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Semin Neurol. 2014 Sep;34(4):458-66. doi: 10.1055/s-0034-1390394. Epub 2014 Nov 4.

Neuronal surface antibody-mediated autoimmune encephalitis.

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Department of Neurology, Massachusetts General Hospital, Boston, Massachussetts.
Department of Neurology, Hospital Clínic /Institut d'Investigació Biomèdica August Pi i Sunyer (IDIBAPS), Barcelona, Spain.
Centre de Recerca Biomèdica CELLEX, Lab Neuroimmonologia P3A, Barcelona, Spain.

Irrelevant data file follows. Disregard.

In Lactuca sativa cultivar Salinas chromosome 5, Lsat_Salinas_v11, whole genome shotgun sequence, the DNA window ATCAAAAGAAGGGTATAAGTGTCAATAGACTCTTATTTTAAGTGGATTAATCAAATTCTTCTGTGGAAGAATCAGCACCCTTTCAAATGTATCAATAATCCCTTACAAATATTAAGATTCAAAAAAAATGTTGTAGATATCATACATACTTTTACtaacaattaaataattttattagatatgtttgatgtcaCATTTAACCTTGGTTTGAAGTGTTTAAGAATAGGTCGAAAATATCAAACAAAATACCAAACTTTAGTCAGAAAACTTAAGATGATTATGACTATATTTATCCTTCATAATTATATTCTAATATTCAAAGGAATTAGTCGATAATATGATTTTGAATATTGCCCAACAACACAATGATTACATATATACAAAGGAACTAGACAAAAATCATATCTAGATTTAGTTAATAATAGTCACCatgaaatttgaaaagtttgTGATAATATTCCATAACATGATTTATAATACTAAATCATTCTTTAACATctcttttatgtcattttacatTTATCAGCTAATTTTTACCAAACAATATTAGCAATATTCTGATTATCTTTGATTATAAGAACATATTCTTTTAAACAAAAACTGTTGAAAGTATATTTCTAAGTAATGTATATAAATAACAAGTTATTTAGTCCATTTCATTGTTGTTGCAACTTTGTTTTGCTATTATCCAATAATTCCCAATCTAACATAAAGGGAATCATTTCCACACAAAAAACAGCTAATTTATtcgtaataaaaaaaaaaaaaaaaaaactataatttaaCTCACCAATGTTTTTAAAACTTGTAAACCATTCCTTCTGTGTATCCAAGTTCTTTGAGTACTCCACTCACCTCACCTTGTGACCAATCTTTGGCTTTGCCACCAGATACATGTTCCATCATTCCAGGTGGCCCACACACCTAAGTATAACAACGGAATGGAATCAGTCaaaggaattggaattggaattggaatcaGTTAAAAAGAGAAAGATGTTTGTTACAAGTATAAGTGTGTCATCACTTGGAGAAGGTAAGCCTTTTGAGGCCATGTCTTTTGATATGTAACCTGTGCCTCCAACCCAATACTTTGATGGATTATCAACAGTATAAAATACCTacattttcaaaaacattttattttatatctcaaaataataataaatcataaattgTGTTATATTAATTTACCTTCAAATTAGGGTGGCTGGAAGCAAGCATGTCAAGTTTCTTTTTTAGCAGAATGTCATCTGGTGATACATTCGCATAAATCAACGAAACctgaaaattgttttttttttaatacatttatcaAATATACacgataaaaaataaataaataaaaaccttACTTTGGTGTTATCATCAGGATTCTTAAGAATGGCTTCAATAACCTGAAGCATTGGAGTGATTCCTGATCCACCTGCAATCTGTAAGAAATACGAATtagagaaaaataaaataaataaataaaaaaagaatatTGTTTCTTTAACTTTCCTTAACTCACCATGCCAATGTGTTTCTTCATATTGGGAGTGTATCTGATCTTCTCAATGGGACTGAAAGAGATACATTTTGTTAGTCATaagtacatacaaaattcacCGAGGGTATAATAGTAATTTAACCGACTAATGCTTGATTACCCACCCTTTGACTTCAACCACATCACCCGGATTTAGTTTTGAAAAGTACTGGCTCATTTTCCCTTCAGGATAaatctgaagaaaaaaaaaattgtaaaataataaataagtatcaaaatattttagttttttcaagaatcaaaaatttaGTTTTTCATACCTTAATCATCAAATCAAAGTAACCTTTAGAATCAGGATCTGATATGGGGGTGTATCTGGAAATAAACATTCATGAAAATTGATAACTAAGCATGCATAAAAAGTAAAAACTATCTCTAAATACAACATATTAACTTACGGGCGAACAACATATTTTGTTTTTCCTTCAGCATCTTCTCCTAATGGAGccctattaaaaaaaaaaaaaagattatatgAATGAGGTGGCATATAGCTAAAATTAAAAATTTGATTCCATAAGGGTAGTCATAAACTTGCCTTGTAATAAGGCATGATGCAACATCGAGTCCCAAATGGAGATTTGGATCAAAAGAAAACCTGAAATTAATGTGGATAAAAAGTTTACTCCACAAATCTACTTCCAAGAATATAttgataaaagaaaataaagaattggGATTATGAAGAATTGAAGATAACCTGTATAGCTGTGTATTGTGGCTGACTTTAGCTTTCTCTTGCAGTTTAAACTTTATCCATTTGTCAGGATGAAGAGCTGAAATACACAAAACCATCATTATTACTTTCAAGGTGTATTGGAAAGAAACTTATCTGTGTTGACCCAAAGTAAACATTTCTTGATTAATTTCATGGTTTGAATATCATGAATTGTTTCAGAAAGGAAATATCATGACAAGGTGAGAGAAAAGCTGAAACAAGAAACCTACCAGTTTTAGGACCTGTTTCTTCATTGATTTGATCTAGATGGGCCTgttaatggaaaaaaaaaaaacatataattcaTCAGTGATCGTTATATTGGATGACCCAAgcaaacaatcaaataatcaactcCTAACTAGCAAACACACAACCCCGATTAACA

In the past few years, many autoimmune encephalitides have been identified, with specific clinical syndromes and associated antibodies against neuronal surface antigens. There is compelling evidence that many of these antibodies are pathogenic and most of these encephalitides are highly responsive to immunotherapies. The clinical spectra of some of these antibody-mediated syndromes, especially those reported in only a few patients, are evolving. Others, such as anti-N-methyl-D-aspartate (NMDA) receptor encephalitis, are well characterized. Diagnosis involves recognizing the specific syndromes and identifying the antibody in a patient's cerebrospinal fluid (CSF) and/or serum. These syndromes are associated with variable abnormalities in CSF, magnetic resonance imaging, and electroencephalography. Treatment is often multidisciplinary and should be focused upon neutralizing the effects of antibodies and eliminating their source. Overlapping disorders have been noted, with some patients having more than one neurologic autoimmune disease. In other patients, viral infections such as herpes simplex virus encephalitis trigger robust antineuronal autoimmune responses.

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